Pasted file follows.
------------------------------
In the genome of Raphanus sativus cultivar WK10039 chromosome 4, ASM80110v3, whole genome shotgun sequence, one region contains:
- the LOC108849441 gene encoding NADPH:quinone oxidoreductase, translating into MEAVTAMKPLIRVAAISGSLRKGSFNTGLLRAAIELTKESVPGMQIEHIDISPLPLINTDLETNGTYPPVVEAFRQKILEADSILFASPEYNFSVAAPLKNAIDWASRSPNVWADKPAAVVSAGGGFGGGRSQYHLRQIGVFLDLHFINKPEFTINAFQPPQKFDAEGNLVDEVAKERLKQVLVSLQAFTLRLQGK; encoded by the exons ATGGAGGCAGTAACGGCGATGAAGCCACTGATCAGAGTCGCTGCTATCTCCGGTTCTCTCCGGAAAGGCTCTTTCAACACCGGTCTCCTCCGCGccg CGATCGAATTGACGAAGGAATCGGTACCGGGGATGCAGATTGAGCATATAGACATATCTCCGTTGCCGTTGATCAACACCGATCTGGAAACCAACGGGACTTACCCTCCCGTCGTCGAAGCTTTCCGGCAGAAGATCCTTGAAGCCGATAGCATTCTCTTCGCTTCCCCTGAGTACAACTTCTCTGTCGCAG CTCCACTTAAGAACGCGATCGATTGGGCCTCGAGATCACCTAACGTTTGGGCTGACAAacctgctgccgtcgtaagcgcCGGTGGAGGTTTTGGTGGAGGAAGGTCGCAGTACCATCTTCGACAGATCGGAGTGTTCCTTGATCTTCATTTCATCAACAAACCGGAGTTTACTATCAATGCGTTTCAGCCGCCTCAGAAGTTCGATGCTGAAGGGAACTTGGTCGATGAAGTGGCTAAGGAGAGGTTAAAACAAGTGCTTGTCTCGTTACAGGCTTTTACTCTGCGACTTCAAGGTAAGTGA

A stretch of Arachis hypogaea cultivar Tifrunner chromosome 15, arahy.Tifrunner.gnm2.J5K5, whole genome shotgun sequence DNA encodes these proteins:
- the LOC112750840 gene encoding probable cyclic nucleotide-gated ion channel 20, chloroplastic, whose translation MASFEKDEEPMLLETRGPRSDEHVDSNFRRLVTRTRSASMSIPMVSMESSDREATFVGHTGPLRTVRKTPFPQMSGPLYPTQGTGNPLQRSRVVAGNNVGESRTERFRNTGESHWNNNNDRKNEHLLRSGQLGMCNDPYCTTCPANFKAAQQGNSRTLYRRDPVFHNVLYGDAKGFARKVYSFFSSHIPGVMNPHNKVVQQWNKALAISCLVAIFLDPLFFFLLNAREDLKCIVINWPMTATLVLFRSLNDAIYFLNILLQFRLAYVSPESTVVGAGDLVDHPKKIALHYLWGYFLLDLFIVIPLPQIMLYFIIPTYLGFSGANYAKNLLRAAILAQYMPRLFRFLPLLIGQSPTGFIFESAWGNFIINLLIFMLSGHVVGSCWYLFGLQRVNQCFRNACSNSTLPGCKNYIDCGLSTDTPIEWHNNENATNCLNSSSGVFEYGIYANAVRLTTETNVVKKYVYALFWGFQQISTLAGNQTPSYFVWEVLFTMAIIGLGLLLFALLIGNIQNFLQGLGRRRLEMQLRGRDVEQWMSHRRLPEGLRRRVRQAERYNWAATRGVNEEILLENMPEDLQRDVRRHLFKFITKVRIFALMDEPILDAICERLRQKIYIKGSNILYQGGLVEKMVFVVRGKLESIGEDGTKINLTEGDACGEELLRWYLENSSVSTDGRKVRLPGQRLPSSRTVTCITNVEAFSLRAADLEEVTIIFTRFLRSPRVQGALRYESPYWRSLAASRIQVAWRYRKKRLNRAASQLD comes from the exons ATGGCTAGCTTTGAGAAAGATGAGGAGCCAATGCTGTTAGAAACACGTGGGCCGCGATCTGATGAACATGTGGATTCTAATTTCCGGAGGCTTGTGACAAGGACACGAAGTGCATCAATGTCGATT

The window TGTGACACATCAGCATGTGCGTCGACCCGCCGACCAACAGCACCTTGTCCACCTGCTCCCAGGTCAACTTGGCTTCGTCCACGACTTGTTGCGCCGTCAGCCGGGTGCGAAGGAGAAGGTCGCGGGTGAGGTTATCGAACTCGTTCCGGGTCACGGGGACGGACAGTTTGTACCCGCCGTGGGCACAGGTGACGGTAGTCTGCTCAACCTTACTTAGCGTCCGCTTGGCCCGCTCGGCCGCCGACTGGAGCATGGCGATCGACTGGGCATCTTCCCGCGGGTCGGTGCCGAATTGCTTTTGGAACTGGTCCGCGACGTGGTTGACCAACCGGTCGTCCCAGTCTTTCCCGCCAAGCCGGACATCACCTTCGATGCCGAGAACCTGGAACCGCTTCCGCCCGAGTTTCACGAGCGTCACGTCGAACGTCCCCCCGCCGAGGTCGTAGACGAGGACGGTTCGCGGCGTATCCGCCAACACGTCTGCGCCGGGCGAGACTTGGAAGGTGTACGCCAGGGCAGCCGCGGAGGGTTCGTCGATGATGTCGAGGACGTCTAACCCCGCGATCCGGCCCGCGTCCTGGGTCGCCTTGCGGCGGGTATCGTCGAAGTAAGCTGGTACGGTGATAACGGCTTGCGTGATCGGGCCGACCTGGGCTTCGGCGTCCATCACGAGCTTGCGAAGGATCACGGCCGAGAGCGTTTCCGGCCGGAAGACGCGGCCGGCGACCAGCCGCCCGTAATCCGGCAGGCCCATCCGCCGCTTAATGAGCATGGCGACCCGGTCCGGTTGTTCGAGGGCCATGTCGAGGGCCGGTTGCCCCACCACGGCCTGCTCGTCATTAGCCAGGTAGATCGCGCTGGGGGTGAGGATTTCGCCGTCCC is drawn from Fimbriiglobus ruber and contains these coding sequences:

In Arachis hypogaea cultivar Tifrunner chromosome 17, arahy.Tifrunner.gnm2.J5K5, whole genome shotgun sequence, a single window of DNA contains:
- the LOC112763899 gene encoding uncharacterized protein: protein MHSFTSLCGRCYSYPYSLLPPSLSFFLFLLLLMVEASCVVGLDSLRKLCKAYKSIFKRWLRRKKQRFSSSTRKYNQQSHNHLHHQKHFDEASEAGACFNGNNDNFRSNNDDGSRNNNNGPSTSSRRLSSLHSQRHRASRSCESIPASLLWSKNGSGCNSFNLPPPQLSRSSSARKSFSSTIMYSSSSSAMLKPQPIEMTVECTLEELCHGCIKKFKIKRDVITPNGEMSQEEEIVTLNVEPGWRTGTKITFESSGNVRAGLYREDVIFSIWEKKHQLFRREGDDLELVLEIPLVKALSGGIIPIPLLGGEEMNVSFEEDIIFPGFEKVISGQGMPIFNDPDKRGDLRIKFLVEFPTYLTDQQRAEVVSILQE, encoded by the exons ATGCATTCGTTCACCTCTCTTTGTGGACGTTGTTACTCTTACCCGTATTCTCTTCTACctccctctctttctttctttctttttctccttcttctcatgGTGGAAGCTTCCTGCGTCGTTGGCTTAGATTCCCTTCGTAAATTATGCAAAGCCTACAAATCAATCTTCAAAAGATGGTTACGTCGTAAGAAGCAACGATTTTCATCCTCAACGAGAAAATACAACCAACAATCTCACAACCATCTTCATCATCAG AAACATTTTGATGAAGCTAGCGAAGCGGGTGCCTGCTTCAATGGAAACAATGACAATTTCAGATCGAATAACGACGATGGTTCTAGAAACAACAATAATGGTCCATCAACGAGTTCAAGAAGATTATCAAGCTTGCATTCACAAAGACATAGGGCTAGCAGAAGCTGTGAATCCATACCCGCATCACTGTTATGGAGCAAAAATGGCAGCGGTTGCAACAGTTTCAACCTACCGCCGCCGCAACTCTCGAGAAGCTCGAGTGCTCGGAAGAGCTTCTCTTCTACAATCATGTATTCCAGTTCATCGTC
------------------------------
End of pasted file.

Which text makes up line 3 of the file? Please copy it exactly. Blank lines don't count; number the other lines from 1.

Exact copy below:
A stretch of Arachis hypogaea cultivar Tifrunner chromosome 15, arahy.Tifrunner.gnm2.J5K5, whole genome shotgun sequence DNA encodes these proteins: